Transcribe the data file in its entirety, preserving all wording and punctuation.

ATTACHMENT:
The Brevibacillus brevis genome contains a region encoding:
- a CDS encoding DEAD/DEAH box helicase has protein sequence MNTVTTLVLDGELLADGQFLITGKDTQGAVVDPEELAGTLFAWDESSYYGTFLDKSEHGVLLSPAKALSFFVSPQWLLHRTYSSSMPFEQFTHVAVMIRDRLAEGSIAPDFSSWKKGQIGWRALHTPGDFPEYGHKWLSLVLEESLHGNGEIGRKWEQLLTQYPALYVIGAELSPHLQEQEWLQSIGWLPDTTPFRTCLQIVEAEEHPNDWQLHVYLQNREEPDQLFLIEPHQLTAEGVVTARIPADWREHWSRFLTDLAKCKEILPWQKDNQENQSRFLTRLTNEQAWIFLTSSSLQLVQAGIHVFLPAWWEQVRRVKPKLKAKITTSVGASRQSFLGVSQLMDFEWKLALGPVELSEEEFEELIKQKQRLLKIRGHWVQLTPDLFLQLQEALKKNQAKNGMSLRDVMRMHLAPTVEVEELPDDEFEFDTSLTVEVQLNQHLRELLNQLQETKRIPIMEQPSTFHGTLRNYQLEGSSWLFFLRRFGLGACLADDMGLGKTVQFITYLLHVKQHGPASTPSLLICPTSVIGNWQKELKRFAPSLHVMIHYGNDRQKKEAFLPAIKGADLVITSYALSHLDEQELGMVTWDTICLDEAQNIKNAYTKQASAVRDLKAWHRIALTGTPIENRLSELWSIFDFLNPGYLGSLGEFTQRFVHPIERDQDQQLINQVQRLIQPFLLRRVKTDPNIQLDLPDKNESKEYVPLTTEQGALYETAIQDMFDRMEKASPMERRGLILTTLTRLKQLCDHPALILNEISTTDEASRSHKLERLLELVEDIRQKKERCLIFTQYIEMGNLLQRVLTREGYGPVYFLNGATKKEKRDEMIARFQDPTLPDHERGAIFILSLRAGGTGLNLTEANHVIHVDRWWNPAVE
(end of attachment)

The Brevibacillus brevis genome contains a region encoding:
- a CDS encoding DEAD/DEAH box helicase has protein sequence MNTVTTLVLDGELLADGQFLITGKDTQGAVVDPEELAGTLFAWDESSYYGTFLDKSEHGVLLSPAKALSFFVSPQWLLHRTYSSSMPFEQFTHVAVMIRDRLAEGSIAPDFSSWKKGQIGWRALHTPGDFPEYGHKWLSLVLEESLHGNGEIGRKWEQLLTQYPALYVIGAELSPHLQEQEWLQSIGWLPDTTPFRTCLQIVEAEEHPNDWQLHVYLQNREEPDQLFLIEPHQLTAEGVVTARIPADWREHWSRFLTDLAKCKEILPWQKDNQENQSRFLTRLTNEQAWIFLTSSSLQLVQAGIHVFLPAWWEQVRRVKPKLKAKITTSVGASRQSFLGVSQLMDFEWKLALGPVELSEEEFEELIKQKQRLLKIRGHWVQLTPDLFLQLQEALKKNQAKNGMSLRDVMRMHLAPTVEVEELPDDEFEFDTSLTVEVQLNQHLRELLNQLQETKRIPIMEQPSTFHGTLRNYQLEGSSWLFFLRRFGLGACLADDMGLGKTVQFITYLLHVKQHGPASTPSLLICPTSVIGNWQKELKRFAPSLHVMIHYGNDRQKKEAFLPAIKGADLVITSYALSHLDEQELGMVTWDTICLDEAQNIKNAYTKQASAVRDLKAWHRIALTGTPIENRLSELWSIFDFLNPGYLGSLGEFTQRFVHPIERDQDQQLINQVQRLIQPFLLRRVKTDPNIQLDLPDKNESKEYVPLTTEQGALYETAIQDMFDRMEKASPMERRGLILTTLTRLKQLCDHPALILNEISTTDEASRSHKLERLLELVEDIRQKKERCLIFTQYIEMGNLLQRVLTREGYGPVYFLNGATKKEKRDEMIARFQDPTLPDHERGAIFILSLRAGGTGLNLTEANHVIHVDRWWNPAVE